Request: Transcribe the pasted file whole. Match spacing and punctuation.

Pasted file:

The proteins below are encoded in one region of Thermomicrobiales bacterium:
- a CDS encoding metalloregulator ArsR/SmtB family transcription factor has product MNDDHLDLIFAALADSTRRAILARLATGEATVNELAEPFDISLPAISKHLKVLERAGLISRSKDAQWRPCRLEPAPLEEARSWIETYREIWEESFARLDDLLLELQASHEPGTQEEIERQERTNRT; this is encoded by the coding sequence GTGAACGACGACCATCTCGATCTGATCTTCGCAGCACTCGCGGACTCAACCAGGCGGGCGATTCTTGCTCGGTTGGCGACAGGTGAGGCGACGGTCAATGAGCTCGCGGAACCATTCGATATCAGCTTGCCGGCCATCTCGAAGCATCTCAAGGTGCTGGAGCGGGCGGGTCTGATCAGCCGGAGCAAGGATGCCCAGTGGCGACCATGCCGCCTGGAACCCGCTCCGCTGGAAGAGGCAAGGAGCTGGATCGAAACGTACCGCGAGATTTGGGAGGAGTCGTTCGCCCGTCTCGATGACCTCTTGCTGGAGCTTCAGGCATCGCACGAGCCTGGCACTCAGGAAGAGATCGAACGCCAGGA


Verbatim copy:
The proteins below are encoded in one region of Thermomicrobiales bacterium:
- a CDS encoding metalloregulator ArsR/SmtB family transcription factor has product MNDDHLDLIFAALADSTRRAILARLATGEATVNELAEPFDISLPAISKHLKVLERAGLISRSKDAQWRPCRLEPAPLEEARSWIETYREIWEESFARLDDLLLELQASHEPGTQEEIERQERTNRT; this is encoded by the coding sequence GTGAACGACGACCATCTCGATCTGATCTTCGCAGCACTCGCGGACTCAACCAGGCGGGCGATTCTTGCTCGGTTGGCGACAGGTGAGGCGACGGTCAATGAGCTCGCGGAACCATTCGATATCAGCTTGCCGGCCATCTCGAAGCATCTCAAGGTGCTGGAGCGGGCGGGTCTGATCAGCCGGAGCAAGGATGCCCAGTGGCGACCATGCCGCCTGGAACCCGCTCCGCTGGAAGAGGCAAGGAGCTGGATCGAAACGTACCGCGAGATTTGGGAGGAGTCGTTCGCCCGTCTCGATGACCTCTTGCTGGAGCTTCAGGCATCGCACGAGCCTGGCACTCAGGAAGAGATCGAACGCCAGGA